Consider—it may not be true, but consider it, anyway—that if a clear “Yes” or “No” aren’t coming up for you, “No” is often the best fall-back answer. This may lead to discussion, like “Why did you apply for a job 3000 miles away without asking me if I’d be willing to move?” This question could lead to an interesting conversation.

Sidestep Power Plays

Also consider that for many people, applying pressure on another is a form of exercising power over them. Recognize those who play such games, and walk off the court.

Play by your own rules. It’s your life and your decision to make.

I’d love to hear how you’ve mindfully handled a tough decision in your life. Please feel free to post below.

Friday, April 29, 2016

Mindfulness and Alice in Wonderland

Children's books are often rightly attacked for perpetuating dominant cultural modes: the white families of “Dick, Jane, and Sally,” the world of happy housewives, and countless other stereotypes.

For the many books that attempt to subdue rebellious impulses, there are at least a few that broadcast, whether consciously or unconsciously, subversive messages.

Recently I reread Alice in Wonderland, a favorite of mine in my childhood (mainly because of the cat). In this rereading, I found the book to be highly subversive in a way that I like.

For those who are unfamiliar with or who have forgotten the story, Alice falls asleep one summer afternoon and dreams that she’s in a very strange place with unusual beings of both the human and animal variety. She ultimately becomes involved in a croquet match involving flamingos as mallets, hedgehogs as balls, and playing cards as hoops.

The Queen of Hearts, who changes her mind about what she wants every few minutes, takes a strong dislike for Alice and decides that she must die, shouting, “Off with her head!” In the middle of this dream, Alice comes to awareness and realizes that the Queen’s army is nothing but a pack of playing cards. She knocks them all down and wakes up.

As a kid, I didn’t get the deeper meaning of this. I knew that dreams and waking reality were different. Only with age and some small degree of wisdom have I come to realize that waking reality isn’t all that real.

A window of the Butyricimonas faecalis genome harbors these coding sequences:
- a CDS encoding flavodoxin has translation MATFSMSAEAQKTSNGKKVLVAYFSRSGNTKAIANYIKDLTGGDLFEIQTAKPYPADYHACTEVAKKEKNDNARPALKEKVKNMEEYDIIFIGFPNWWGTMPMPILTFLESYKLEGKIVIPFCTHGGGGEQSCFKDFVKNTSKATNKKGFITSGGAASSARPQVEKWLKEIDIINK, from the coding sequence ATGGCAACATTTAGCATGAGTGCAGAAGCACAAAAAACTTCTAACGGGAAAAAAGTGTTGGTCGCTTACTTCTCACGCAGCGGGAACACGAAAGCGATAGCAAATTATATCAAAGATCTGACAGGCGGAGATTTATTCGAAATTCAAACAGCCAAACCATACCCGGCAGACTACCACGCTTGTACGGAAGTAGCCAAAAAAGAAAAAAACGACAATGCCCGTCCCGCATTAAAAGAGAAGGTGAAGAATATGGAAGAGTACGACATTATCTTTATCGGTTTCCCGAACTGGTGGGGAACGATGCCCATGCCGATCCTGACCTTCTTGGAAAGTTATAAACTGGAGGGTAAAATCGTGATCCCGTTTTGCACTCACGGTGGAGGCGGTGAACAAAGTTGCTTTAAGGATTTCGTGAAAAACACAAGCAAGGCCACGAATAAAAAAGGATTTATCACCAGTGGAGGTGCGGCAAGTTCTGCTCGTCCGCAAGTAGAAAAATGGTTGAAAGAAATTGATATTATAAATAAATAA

In our conceptions of our lives, we may have created details as bizarre as Cheshire Cats and Mad Hatters and feel that life is shouting, “Off with her head!”

Imagine a world in which you can be tall and proud when you think about your children and small and weak when you contemplate changing your career. No drugs are required in either situation.

Imagine believing you’re not as good as someone else—or better than someone.

Imagine thinking that you exist for any other reason than to realize your full potential and making a difference in the world.

Imagine waking up to the reality that such beliefs are nothing more than a pack of playing cards.

Another subversive children’s writer, Dr. Seuss, has this to say: “Why fit in when you were born to stand out?”

Can you think of one good reason?

Thursday, April 21, 2016

Mindfulness and Delusions

When I was in high school, my family travelled from New Jersey to Wyoming, where we visited Yellowstone Park. While there, we had an incident with a mother bear and her cub.

In discussing it years later, we realized that none of our memories matched exactly. Two siblings said the bear chased us. One said “It was just there.” Another said it “followed” us. I remembered being chased, but I had forgotten that the bear chased or followed us all the way to our car and reared over it, giving us an excellent close-up view.